‘Dickensian’ poverty increasingly prevalent in schools

17 Dec 18

Increasing levels of child poverty are affecting children and young people’s education, with schools dealing with ‘Dickensian’ levels of squalor, a major teaching union has warned.

A survey of members by the National Education Union found more than half (53%) believe children in their school will go hungry over Christmas, putting the blame on welfare cuts as well as those to schools and children’s services.

The poll of 1,026 NEU teachers in England revealed that 46% believe holiday hunger – a lack of access to food in the absence of free school meals – has got worse in the last three years.

The NEU’s report, published today, highlighted the “stark” impact of poverty on children’s education. Poverty-related problems include: absence from school (83%); behavioural issues (85%); concentration (81%); health (59%); and lateness (79%).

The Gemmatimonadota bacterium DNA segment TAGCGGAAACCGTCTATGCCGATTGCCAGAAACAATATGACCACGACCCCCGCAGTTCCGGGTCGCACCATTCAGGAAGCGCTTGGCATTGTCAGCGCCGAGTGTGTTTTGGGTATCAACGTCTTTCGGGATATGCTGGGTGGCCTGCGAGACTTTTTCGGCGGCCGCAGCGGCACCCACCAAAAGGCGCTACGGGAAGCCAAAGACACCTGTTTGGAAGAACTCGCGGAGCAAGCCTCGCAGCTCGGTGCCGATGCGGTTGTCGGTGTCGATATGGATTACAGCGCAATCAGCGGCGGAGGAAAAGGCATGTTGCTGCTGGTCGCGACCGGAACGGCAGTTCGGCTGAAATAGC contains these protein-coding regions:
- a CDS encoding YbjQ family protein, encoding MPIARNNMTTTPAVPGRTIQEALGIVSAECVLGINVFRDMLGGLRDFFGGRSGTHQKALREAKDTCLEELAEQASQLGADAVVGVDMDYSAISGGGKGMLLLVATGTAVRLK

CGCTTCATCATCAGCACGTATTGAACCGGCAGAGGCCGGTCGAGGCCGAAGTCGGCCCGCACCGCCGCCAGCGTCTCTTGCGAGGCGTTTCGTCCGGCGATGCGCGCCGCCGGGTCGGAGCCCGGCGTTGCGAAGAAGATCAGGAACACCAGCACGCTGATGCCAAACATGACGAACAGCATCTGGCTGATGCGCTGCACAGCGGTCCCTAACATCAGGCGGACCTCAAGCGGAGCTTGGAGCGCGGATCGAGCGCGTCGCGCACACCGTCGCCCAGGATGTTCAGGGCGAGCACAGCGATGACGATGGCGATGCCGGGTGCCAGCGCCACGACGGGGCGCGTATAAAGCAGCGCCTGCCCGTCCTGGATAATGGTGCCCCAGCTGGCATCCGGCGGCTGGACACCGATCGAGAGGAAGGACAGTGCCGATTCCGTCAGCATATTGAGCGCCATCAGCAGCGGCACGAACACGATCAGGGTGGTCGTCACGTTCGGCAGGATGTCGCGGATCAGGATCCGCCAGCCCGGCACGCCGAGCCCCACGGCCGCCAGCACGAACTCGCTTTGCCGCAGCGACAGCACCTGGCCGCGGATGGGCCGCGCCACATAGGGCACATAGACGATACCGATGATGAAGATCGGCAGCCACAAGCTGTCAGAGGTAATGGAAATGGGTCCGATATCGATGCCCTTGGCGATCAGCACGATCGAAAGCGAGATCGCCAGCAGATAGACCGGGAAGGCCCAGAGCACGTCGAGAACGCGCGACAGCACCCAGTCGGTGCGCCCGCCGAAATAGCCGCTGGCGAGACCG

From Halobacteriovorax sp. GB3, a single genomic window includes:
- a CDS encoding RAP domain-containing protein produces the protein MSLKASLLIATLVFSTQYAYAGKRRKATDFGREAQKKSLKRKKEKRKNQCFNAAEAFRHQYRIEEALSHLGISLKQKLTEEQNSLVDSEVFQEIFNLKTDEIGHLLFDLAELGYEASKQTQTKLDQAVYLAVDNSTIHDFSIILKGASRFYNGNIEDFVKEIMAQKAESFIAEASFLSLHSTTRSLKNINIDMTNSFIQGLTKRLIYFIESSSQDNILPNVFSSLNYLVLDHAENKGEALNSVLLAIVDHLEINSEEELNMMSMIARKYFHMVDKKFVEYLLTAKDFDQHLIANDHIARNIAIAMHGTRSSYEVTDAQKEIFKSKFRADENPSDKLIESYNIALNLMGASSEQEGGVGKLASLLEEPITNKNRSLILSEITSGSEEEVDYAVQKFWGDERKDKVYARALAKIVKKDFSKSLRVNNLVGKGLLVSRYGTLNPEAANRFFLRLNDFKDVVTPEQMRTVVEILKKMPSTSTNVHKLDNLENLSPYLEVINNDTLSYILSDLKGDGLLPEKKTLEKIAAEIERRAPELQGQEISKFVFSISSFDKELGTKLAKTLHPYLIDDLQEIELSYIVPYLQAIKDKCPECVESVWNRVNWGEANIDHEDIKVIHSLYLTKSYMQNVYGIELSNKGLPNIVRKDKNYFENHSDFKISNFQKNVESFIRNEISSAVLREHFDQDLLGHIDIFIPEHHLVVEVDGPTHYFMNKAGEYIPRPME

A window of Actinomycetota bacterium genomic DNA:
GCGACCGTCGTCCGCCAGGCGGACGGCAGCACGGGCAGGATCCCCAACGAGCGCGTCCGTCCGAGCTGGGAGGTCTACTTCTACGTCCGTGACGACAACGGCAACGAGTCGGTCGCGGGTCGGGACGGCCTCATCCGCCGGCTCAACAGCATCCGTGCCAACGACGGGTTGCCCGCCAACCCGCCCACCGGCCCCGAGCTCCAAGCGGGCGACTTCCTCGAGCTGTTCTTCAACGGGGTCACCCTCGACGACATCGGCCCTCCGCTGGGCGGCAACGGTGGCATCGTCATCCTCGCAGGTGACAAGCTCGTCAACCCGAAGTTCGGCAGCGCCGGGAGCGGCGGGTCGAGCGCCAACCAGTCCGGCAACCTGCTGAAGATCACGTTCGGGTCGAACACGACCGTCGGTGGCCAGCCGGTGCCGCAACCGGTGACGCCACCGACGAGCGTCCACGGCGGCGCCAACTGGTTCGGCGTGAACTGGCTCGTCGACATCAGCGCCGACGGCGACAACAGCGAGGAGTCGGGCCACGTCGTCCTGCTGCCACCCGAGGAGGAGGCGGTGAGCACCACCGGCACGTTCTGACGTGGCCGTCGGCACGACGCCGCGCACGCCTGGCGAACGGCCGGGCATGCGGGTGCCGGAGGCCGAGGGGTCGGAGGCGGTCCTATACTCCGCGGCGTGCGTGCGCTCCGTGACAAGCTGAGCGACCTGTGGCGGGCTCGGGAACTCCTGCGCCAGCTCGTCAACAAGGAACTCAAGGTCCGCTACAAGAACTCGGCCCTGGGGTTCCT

The survey heard from teachers who were buying or washing clothes for students who could not afford them. Some teachers said their students had been sleeping in their school uniforms because they don’t have pyjamas, and other children had food delivered to their home by the school.

Mary Bousted, joint general secretary of the NEU, said: “This is a Dickensian picture of the poverty that far too many children and their families are having to endure.

“The government has failed to recognise the human cost of its cuts to schools and other children’s services and to the social security system, and its failure to address the in-work poverty faced by one in five workers.

“The government must stop hiding from the facts. Children can’t escape the poverty trap without an urgent change to national policies.”

The poll also found 46% of teachers believe that poor quality and overcrowded housing conditions are affecting the education of children and young people more than they were.

Many schools are now offering free breakfast clubs for children and also running foodbanks, giving hampers to families and providing meals during the holidays, the survey found.

But union members said that school funding cuts were restricting the help that can be given.

A government spokesperson said: “Teachers shouldn’t have to step in to tackle the issues highlighted by this survey, and we’re already taking action to make sure that they don’t have to.”


Read PF’s feature on school funding here.

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